There are many, many outlets for you to get energy-efficiency tips nowadays, and many of them are very good. They range from the internet and social media videos to this magazine you’re reading. However, what you don’t see much is information on “Where do you start?” There seems to be a lot of confusion about this, but as your professional energy advisor, this is where I come into play!
When auditing a home for one of our members, I like to use what I call the “conservation pyramid.” (See graph at right). This is a process that you should follow when making improvements to your home. Each step in this process has a level of difficulty, starting with very simple and minimal investment, to more and more complex and higher investment as you go up the pyramid. The farther up the pyramid you go, the longer it will take for the investment to materialize. I will go through each step for you and explain what it looks like.
This is the first step: knowledge, and understanding energy use. You can do this by having a phone consultation with me, reading content from our monthly Indiana Connection magazine or the cooperative’s website, or having an energy audit done on your home. These are all easy ways to learn about energy use in your home and, best of all, they won’t cost you a penny!
LOW COST/NO COST
This part of the process usually entails behavioral changes, such as turning off electronic devices when not in use, turning off lighting when leaving a room and thermostat set-back when not home or while sleeping. Remember, the cheapest kilowatt-hour (kWh) is the one not used. You can expect 1% to 2% energy savings for every 1-degree set-back on your thermostat. If you have a heat pump, make sure you have an energy recovery thermostat; if not, you can inadvertently use much more energy during recovery times. Setting thermostat temperatures back is the most cost-effective way to save energy.
Lighting upgrades are still considered low cost, and very cost effective. The cost for a 60-watt LED bulb is about $1.25, with about one-month simple payback, and about a 10-year life span.
Making sure you have adequate insulation in your attic is critical to energy savings. Theoretically, if you do not have any insulation in your attic, and you have an average efficiency air-source heat pump heating and cooling system, it will cost you about $2,450 additionally per year to heat and cool your home. For the same attic with R-40 insulation added, the cost drops to only $46 annually! That’s $2,404 in annual savings, with about a six-month simple payback!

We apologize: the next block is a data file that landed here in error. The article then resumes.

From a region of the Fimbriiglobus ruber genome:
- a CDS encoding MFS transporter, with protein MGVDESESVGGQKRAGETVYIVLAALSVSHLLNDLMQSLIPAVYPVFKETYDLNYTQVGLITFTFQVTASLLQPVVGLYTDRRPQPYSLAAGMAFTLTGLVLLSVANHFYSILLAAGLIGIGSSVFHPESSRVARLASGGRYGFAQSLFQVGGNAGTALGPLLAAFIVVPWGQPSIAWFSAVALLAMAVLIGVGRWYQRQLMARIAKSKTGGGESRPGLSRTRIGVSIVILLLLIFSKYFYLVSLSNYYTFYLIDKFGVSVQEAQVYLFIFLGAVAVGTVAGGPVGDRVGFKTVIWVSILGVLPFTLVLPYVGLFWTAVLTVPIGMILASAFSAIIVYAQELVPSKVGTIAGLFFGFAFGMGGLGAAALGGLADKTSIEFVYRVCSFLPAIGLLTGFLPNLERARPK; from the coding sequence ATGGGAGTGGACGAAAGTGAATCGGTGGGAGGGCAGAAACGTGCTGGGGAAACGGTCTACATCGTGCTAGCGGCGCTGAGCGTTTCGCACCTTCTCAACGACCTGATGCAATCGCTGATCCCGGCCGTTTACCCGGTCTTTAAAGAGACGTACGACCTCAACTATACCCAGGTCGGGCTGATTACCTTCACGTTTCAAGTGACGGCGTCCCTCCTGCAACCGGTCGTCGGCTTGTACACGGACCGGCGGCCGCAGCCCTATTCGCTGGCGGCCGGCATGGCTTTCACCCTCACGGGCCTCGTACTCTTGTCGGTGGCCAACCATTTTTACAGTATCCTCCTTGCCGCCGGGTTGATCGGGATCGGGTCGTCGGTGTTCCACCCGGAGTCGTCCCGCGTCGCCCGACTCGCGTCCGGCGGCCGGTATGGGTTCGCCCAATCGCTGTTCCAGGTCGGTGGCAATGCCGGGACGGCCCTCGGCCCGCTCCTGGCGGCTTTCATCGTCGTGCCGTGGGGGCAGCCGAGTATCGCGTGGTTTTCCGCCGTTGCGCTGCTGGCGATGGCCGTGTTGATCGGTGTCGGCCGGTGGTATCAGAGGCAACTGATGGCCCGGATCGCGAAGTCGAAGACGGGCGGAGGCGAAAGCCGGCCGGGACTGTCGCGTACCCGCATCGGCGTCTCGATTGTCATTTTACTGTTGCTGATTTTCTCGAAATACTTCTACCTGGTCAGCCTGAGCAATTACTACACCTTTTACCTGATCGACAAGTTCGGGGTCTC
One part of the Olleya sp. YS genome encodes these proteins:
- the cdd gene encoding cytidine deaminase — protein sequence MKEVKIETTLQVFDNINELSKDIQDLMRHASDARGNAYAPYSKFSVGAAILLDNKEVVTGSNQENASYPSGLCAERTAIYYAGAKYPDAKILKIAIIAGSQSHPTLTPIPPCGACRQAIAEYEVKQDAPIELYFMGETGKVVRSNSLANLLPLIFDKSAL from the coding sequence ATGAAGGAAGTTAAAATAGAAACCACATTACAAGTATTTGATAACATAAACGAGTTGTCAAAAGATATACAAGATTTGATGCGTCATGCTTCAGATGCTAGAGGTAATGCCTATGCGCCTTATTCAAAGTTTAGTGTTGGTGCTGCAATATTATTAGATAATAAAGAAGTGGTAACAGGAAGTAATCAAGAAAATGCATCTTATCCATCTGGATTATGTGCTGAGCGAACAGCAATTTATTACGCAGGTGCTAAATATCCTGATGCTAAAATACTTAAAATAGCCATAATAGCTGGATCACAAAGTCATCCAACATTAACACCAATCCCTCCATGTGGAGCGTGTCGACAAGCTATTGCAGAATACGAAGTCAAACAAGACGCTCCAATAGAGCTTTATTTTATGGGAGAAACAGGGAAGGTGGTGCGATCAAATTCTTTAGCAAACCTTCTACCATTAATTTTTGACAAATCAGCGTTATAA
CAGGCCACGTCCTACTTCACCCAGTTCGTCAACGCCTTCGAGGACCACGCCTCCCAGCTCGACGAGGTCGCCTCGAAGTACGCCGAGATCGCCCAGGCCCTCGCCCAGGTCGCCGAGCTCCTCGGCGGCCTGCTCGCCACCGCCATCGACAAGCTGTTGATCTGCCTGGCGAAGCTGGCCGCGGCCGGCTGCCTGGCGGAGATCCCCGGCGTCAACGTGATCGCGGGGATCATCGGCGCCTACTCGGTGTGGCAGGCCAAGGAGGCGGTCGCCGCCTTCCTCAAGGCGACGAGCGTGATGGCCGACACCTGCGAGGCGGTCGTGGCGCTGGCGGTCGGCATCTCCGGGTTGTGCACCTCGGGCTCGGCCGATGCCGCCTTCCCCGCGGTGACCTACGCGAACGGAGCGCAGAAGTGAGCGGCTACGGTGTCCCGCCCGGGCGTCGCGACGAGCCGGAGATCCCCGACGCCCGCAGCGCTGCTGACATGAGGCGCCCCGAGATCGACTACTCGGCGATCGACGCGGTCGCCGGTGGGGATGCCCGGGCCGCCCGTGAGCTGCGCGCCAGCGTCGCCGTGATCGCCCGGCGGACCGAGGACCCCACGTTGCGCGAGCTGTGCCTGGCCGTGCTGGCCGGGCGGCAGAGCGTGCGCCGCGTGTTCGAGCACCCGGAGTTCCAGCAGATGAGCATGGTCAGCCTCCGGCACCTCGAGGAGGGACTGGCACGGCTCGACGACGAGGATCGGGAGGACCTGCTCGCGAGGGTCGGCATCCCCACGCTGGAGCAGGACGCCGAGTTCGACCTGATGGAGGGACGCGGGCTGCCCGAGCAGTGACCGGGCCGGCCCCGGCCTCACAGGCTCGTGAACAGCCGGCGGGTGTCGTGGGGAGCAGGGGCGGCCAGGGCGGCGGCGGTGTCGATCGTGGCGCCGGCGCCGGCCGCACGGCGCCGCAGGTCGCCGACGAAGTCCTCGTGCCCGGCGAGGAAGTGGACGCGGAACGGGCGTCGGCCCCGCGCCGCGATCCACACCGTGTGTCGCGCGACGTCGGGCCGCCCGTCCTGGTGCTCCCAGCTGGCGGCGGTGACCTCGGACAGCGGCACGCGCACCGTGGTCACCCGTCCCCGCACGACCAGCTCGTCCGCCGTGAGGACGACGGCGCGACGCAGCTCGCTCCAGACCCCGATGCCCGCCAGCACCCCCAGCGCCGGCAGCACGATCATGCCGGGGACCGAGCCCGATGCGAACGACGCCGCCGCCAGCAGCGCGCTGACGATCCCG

INSULATING AND AIR SEALING A CRAWL SPACE
If you take the same heating and cooling system we used earlier, with no insulation on the perimeter of your crawl space, it will cost you $288 additionally per year to heat and cool your home. By adding an R-11 of high-density spray foam to your crawlspace foundation, it will take your annual coats down to $26 a year, or $262 in savings annually, with about a six-year simple payback!
Heating and storing hot water for your home can be an expensive upfront cost. The chart on the next page breaks down the different types of systems and the savings you can see over time by purchasing the right type at the start.
HEATING AND COOLING
If you’ve done everything to seal and insulate the building structure, it is time to decide how to heat or cool your house. If you have followed the preceding steps in the pyramid to plan, then you will not need as much heat in winter and reduced cooling in summer.
Perhaps a small, energy-efficient, split-system heat pump in winter and a couple of ceiling fans in summer may be all you need. Use the chart below to see the cost breakdown of the most common types of home heating systems.
Although we all need good windows, the savings on windows is minimal relative to the cost. For example, if you replace twelve 3-foot-by-five-foot single-pane windows with double-pane windows, you are looking at about $280 savings annually, with about a 22-year simple payback. In the same scenario, but replacing double-pane windows with triple-pane windows, you are looking at about $187 annual savings, with a 52-year simple payback. Again, everyone needs good windows, but you can find a better investment lower on the conservation pyramid, with benefits that materialize much more quickly.
Lastly, in terms of cost versus savings and complexity, solar is one of the very last things you should consider at your home.
There are many more investments that you can make to increase the efficiency of your home for which your investment will materialize much sooner. If you feel like you have done everything I went over with you, then I would consider solar.
Assuming your home uses 15,000 kWh per year and you install a 10-kilowatt solar system, you can expect to pay about $17,500 after the 30% federal tax credit. On our system, with these factors, you can expect about a 17-year simple payback.
Now that I have gone through, step-by-step, the process you should consider following to improve the efficiency of your home, I have taken the guessing game out of the equation for you. Of course, this may take you years to accomplish, and there is no home that uses energy the same. As always, please reach out to me if you want to have a conversation about energy efficiency, or what I think may be the best choices for you!
Looking to lower your monthly bill and electric use?
Call us at 800-686-2357 or email email@example.com to set up your free home energy audit.